Advantages of Hydrothermal Processing
  • Genifuel's Hydrothermal Processing (HTP) works with almost any organic feedstock, converting more than 99% of the organic content to fuels or inert products.

  • Most of the feedstocks processed with HTP are wet wastes.  A list of some feedstocks which have been tested with HTP is shown here.

  • When processing wet wastes, Genifuel's HTP "Solves Three Problems At Once":  (1) HTP cleanly disposes of the wet waste material; (2) It produces renewable fuel; and (3) It produces clean, clear, sterile water. 

  • No other process, whether wet or dry, achieves the technical and economic efficiency of HTP.  Dry processes such as pyrolysis waste considerable energy simply drying the feedstock, while wet processes such as anaerobic digestion typically convert only half or less of the feedstock to usable fuel.

  • The quality of oil and gas produced by HTP is better than any other process.  The biocrude oil is much less oxygenated and contains far less water than pyrolysis oil, and is correspondingly easier and less expensive to refine.  It is also low in sulfur, making it similar to a light, sweet crude.  The gas product is clean, and contains no sulfur, nitrogen, silanes, and very little water.  It can be burned directly or easily stripped of carbon dioxide for insertion into a natural gas pipeline.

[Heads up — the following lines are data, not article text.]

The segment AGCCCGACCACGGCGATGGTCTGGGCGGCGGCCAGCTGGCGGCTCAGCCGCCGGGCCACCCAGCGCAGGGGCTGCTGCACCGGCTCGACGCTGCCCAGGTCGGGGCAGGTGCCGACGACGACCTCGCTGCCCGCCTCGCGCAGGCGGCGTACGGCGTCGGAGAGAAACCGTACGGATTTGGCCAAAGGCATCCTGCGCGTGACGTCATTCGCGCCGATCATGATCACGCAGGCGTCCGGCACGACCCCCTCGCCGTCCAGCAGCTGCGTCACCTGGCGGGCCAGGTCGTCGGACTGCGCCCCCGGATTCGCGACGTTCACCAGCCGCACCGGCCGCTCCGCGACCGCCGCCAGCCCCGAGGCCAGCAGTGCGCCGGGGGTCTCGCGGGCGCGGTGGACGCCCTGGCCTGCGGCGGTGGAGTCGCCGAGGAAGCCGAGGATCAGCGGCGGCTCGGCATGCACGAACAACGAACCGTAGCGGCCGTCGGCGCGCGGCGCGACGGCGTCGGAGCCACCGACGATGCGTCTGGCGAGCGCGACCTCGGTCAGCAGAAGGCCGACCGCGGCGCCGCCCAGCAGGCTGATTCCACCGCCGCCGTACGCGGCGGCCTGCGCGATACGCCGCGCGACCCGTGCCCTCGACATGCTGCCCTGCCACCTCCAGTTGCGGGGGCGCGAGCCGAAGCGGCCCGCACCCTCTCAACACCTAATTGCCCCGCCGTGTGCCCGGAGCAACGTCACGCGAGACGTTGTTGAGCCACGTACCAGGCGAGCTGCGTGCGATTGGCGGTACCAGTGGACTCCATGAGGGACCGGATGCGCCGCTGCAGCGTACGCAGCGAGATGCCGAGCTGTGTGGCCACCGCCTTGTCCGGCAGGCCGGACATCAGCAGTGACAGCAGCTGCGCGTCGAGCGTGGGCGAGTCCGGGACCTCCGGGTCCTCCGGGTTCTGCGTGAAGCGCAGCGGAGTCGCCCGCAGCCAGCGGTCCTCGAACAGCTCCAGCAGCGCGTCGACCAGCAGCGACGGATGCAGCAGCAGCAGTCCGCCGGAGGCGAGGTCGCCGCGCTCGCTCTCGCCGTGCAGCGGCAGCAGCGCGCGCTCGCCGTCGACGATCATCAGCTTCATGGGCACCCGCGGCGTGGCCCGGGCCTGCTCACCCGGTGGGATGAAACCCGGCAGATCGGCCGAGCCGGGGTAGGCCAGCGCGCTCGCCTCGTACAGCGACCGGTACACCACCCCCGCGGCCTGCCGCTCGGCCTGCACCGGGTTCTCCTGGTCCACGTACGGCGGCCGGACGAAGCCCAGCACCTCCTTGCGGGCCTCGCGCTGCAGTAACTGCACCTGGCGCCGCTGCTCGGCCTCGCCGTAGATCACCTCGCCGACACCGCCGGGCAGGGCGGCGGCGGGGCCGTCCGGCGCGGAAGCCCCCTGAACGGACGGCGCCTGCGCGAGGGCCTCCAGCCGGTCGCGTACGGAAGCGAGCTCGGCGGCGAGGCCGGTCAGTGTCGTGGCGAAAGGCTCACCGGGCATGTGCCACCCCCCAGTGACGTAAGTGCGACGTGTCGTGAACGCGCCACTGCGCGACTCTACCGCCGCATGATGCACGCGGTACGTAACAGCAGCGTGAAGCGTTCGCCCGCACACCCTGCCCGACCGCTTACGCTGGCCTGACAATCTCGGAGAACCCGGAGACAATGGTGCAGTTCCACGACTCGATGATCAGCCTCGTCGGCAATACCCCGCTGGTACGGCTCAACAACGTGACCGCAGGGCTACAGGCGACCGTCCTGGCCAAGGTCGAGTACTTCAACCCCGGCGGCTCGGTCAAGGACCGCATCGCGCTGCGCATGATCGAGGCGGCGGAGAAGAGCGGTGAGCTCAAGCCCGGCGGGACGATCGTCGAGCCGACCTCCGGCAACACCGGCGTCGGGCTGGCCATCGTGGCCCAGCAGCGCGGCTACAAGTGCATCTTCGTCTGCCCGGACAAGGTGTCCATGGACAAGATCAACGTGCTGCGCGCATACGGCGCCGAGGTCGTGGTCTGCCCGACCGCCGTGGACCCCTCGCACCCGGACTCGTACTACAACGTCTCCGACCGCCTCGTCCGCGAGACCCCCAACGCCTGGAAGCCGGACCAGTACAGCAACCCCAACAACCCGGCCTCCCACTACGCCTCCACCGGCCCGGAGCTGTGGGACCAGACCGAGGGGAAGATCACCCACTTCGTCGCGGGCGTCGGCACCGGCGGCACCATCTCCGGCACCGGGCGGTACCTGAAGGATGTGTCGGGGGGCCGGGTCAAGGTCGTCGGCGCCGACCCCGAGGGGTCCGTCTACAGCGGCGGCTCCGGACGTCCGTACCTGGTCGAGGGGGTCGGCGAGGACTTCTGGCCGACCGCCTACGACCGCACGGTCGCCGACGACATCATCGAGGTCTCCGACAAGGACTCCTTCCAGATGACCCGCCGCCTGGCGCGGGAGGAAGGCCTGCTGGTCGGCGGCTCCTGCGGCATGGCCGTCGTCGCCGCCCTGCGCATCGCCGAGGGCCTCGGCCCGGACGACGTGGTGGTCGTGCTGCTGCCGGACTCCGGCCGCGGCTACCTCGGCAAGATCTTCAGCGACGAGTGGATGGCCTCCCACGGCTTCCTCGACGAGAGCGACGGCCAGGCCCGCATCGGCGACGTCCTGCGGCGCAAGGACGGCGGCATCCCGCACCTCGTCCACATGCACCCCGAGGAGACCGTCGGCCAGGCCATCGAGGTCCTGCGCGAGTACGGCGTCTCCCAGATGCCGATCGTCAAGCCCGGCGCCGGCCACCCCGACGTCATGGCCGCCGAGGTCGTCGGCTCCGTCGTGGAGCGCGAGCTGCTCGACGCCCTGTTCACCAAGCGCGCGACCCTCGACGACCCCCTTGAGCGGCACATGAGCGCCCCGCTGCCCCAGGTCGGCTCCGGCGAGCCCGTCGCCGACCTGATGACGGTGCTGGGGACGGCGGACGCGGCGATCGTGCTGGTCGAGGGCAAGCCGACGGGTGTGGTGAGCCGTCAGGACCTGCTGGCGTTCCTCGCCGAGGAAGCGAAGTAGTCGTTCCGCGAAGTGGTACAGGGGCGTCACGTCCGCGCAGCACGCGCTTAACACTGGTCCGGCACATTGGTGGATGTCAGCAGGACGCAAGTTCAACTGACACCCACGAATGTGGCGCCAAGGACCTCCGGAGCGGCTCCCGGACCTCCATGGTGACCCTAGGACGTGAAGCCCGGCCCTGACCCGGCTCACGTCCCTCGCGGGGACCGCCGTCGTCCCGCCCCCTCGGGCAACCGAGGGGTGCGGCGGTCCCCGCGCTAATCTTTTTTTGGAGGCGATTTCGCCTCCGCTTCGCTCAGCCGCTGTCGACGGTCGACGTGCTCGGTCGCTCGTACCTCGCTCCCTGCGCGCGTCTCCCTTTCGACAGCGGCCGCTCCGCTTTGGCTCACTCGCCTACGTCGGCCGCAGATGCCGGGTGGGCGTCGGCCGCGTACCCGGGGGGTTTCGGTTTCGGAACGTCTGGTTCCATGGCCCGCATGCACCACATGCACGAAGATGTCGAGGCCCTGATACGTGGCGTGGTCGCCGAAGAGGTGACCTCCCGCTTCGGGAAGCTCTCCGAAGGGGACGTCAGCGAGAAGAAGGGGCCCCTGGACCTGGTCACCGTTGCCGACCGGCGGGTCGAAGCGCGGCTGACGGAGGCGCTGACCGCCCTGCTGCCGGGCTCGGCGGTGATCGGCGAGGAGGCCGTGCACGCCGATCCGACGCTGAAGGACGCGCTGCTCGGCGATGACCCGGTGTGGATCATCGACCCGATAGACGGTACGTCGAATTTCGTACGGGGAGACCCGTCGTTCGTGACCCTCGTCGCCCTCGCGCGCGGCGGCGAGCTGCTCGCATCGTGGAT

• The renewable fuels from HTP can make a substantial contribution to world energy supplies--up to 25% or more of the transportation fuel supplied by fossil sources.  This is far more than today's contribution by wind and solar.

  • The economics of HTP do not depend solely on the price of oil and gas.  This is because the process is also disposing of wet wastes and providing clean water, both of which are economically valuable results.  Other valuable products can include fertilizer, waste heat from Combined Heat and Power (CHP), carbon credits, and others. 
     
  • HTP is inherently distributed, meaning it can be located close to the source of the wet feedstock.  This eliminates the need for transportation of wet, heavy material and makes better use of existing infrastructure.

  • Renewable fuels and electricity made with HTP often qualify for renewable credits and subsidies.

  • Energy made from wet wastes does not compete with food production--in fact, food wastes from processing or food service facilities can be used as feedstock, creating a "virtuous cycle". 


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